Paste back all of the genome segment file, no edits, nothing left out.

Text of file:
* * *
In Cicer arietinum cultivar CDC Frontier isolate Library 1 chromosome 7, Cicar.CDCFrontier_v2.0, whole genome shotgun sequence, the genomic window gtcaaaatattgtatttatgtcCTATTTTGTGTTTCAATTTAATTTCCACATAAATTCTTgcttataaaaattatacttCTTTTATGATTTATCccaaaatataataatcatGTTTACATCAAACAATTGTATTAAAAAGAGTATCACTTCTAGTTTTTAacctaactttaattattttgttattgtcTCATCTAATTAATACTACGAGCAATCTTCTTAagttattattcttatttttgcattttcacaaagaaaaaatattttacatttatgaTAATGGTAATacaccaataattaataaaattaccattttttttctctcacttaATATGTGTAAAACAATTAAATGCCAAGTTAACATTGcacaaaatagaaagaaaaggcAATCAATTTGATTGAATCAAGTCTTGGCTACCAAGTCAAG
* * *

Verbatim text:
In Cicer arietinum cultivar CDC Frontier isolate Library 1 chromosome 7, Cicar.CDCFrontier_v2.0, whole genome shotgun sequence, the genomic window gtcaaaatattgtatttatgtcCTATTTTGTGTTTCAATTTAATTTCCACATAAATTCTTgcttataaaaattatacttCTTTTATGATTTATCccaaaatataataatcatGTTTACATCAAACAATTGTATTAAAAAGAGTATCACTTCTAGTTTTTAacctaactttaattattttgttattgtcTCATCTAATTAATACTACGAGCAATCTTCTTAagttattattcttatttttgcattttcacaaagaaaaaatattttacatttatgaTAATGGTAATacaccaataattaataaaattaccattttttttctctcacttaATATGTGTAAAACAATTAAATGCCAAGTTAACATTGcacaaaatagaaagaaaaggcAATCAATTTGATTGAATCAAGTCTTGGCTACCAAGTCAAG